UPDATE: Listen to Pete Comley talk about the latest figures on Share Radio:
Inflation data showed a slight rise today to 0.5% CPI and 1.6% RPI. This largely returns it to where it was in March. The primary driver according ONS was a rise in airfares, motor fuels and computer games. The 11% rise in airfares in June might be a temporary blip caused by the Euro championship (or it might be an effect of rising oil prices and the decline in the pound seen even before Brexit). Balanced against this be have been some small declines in accommodation prices (again possibly a Euro effect as people stayed at home more to watch the football) and some declines in furniture costs.
However the biggest drag on prices in the UK remains that world commodity prices. For example, UK food prices are down -2.9% year-on-year and petrol now averages 111p/litre vs 117p a year ago (even though it rose 2% in the latest month). More specifically within food, the largest declines are for vegetables and dairy products (both more than 6% cheaper than a year ago.) Overall goods inflation remains strongly negative (-1.6%) and this is what has kept the overall inflation level low in the last year or so.
The full ONS data can be found here.
The impact of Brexit on CPI (simple model)
A key thing to remember is that the data published today was collected before the Brexit vote and so does not show the impact of the most recent declines of the pound since June 24th.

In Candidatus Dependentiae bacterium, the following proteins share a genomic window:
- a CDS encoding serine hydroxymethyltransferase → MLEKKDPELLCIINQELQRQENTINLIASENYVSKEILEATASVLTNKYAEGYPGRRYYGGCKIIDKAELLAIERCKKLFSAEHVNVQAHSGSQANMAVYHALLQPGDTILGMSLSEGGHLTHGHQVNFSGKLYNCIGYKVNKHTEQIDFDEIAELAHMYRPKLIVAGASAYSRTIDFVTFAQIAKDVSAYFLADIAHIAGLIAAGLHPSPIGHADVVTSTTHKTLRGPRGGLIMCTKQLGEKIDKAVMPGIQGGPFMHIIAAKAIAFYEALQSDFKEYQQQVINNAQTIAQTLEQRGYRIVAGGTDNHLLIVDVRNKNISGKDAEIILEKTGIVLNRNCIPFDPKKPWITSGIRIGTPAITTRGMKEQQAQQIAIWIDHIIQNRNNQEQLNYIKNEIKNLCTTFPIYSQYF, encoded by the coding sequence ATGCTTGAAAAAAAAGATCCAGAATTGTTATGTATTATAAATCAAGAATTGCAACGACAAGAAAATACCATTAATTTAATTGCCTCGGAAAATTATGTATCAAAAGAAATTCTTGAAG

There is much talk about the effect of the decline in the value of the pound is going to have on the inflation rate. Some commentators have even predicted inflation might go back up towards 5%. This seems unlikely – at least based solely on the current exchange rate – and I expect that the true impact will be much smaller.
If you go back and examine the falls/rises in the value of the pound over the last three decades, you’ll find that there is in fact quite a poor relationship between exchange rate and inflation. Some economists (John Mills for example), even argue that there is no relationship at all. The Bank of England published a report last November which clearly highlighted that the impact of changing exchange rates on inflation very much depends on what is causing the currency change. For example if it is demand-side shock, the inflation rate may not be affected that much.
That being said, the Bank estimate that typically a 10% depreciation in sterling might equate to 2-3% increase in non-energy imported goods prices. Given that these account for just under a third of the CPI index, we might be talking about 0.6%-1% gain in the CPI index. However they also note that the so-called “pass-through” of this increase takes place over a few years (though 60% is normally with the first year).
So what effect might the current declines in the pound have on inflation? Many are focusing on the 10% fall since Brexit, but the pound was declining before that. On a trade-weighted basis, the pound is actually down 18% since its peak last August. That equates to about a 1%-1.8% increase in the index of which maybe just over three-quarters of which will occur before the end of 2017. Taking the mid estimate, CPI might be 1.1% higher next year because of the declines so far in the pound i.e. around 1.6%.